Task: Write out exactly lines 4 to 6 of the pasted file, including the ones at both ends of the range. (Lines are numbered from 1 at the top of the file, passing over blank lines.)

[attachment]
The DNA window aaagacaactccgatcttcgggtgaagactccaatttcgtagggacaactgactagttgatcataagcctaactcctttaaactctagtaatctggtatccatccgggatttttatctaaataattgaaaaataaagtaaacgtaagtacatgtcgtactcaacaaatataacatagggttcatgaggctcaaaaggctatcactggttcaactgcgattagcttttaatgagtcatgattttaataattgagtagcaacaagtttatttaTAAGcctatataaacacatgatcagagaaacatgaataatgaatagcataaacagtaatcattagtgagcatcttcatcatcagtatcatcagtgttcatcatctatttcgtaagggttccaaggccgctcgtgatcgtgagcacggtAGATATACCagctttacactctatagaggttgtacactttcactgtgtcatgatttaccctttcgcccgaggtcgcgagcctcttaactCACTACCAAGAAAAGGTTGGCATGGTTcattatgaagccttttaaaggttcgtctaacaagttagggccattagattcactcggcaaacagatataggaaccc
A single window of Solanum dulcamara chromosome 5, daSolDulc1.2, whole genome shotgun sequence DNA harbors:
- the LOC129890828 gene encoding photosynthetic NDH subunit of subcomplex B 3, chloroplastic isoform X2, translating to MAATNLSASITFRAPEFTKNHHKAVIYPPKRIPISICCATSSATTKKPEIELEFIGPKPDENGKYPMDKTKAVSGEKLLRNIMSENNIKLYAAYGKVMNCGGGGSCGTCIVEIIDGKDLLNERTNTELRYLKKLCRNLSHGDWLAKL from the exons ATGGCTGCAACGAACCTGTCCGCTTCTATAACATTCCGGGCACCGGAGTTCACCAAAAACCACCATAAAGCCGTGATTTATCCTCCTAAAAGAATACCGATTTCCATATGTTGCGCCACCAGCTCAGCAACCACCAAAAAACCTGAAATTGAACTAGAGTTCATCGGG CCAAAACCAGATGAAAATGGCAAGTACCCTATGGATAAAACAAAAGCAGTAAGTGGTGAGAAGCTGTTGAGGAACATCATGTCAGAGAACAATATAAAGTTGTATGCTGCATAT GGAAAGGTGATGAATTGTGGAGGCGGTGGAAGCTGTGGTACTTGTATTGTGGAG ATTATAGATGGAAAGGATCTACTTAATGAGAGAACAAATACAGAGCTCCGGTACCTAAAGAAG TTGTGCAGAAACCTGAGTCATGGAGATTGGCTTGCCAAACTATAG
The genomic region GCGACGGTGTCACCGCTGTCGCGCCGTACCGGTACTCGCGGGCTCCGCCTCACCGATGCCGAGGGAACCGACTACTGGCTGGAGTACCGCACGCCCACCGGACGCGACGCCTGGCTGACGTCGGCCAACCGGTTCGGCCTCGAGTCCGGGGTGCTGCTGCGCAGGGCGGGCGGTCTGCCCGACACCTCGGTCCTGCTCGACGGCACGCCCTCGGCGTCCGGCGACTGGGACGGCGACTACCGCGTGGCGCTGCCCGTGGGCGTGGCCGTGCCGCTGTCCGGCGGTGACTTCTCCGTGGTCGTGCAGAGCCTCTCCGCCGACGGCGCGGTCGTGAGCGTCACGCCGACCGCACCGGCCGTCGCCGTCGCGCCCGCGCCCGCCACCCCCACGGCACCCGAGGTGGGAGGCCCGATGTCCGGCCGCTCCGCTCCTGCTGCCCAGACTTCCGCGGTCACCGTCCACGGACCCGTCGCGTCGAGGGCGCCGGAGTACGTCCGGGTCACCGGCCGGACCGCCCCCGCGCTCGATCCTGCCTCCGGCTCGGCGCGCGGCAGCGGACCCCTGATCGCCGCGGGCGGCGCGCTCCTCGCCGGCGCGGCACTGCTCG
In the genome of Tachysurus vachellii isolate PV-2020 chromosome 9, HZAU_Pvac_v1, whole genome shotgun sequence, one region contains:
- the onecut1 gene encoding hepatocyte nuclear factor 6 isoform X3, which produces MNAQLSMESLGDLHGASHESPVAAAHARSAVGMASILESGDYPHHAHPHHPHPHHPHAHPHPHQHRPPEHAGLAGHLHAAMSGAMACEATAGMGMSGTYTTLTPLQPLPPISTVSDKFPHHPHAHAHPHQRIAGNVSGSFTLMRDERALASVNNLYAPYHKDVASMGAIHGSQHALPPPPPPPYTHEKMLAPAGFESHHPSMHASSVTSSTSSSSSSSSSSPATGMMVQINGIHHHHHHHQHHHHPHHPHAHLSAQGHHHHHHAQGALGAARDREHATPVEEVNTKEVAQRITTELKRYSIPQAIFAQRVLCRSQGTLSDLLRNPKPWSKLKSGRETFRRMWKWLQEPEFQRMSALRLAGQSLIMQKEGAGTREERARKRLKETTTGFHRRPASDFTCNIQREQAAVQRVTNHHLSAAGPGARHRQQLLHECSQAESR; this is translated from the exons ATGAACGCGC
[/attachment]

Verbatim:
The genomic region GCGACGGTGTCACCGCTGTCGCGCCGTACCGGTACTCGCGGGCTCCGCCTCACCGATGCCGAGGGAACCGACTACTGGCTGGAGTACCGCACGCCCACCGGACGCGACGCCTGGCTGACGTCGGCCAACCGGTTCGGCCTCGAGTCCGGGGTGCTGCTGCGCAGGGCGGGCGGTCTGCCCGACACCTCGGTCCTGCTCGACGGCACGCCCTCGGCGTCCGGCGACTGGGACGGCGACTACCGCGTGGCGCTGCCCGTGGGCGTGGCCGTGCCGCTGTCCGGCGGTGACTTCTCCGTGGTCGTGCAGAGCCTCTCCGCCGACGGCGCGGTCGTGAGCGTCACGCCGACCGCACCGGCCGTCGCCGTCGCGCCCGCGCCCGCCACCCCCACGGCACCCGAGGTGGGAGGCCCGATGTCCGGCCGCTCCGCTCCTGCTGCCCAGACTTCCGCGGTCACCGTCCACGGACCCGTCGCGTCGAGGGCGCCGGAGTACGTCCGGGTCACCGGCCGGACCGCCCCCGCGCTCGATCCTGCCTCCGGCTCGGCGCGCGGCAGCGGACCCCTGATCGCCGCGGGCGGCGCGCTCCTCGCCGGCGCGGCACTGCTCG
In the genome of Tachysurus vachellii isolate PV-2020 chromosome 9, HZAU_Pvac_v1, whole genome shotgun sequence, one region contains:
- the onecut1 gene encoding hepatocyte nuclear factor 6 isoform X3, which produces MNAQLSMESLGDLHGASHESPVAAAHARSAVGMASILESGDYPHHAHPHHPHPHHPHAHPHPHQHRPPEHAGLAGHLHAAMSGAMACEATAGMGMSGTYTTLTPLQPLPPISTVSDKFPHHPHAHAHPHQRIAGNVSGSFTLMRDERALASVNNLYAPYHKDVASMGAIHGSQHALPPPPPPPYTHEKMLAPAGFESHHPSMHASSVTSSTSSSSSSSSSSPATGMMVQINGIHHHHHHHQHHHHPHHPHAHLSAQGHHHHHHAQGALGAARDREHATPVEEVNTKEVAQRITTELKRYSIPQAIFAQRVLCRSQGTLSDLLRNPKPWSKLKSGRETFRRMWKWLQEPEFQRMSALRLAGQSLIMQKEGAGTREERARKRLKETTTGFHRRPASDFTCNIQREQAAVQRVTNHHLSAAGPGARHRQQLLHECSQAESR; this is translated from the exons ATGAACGCGC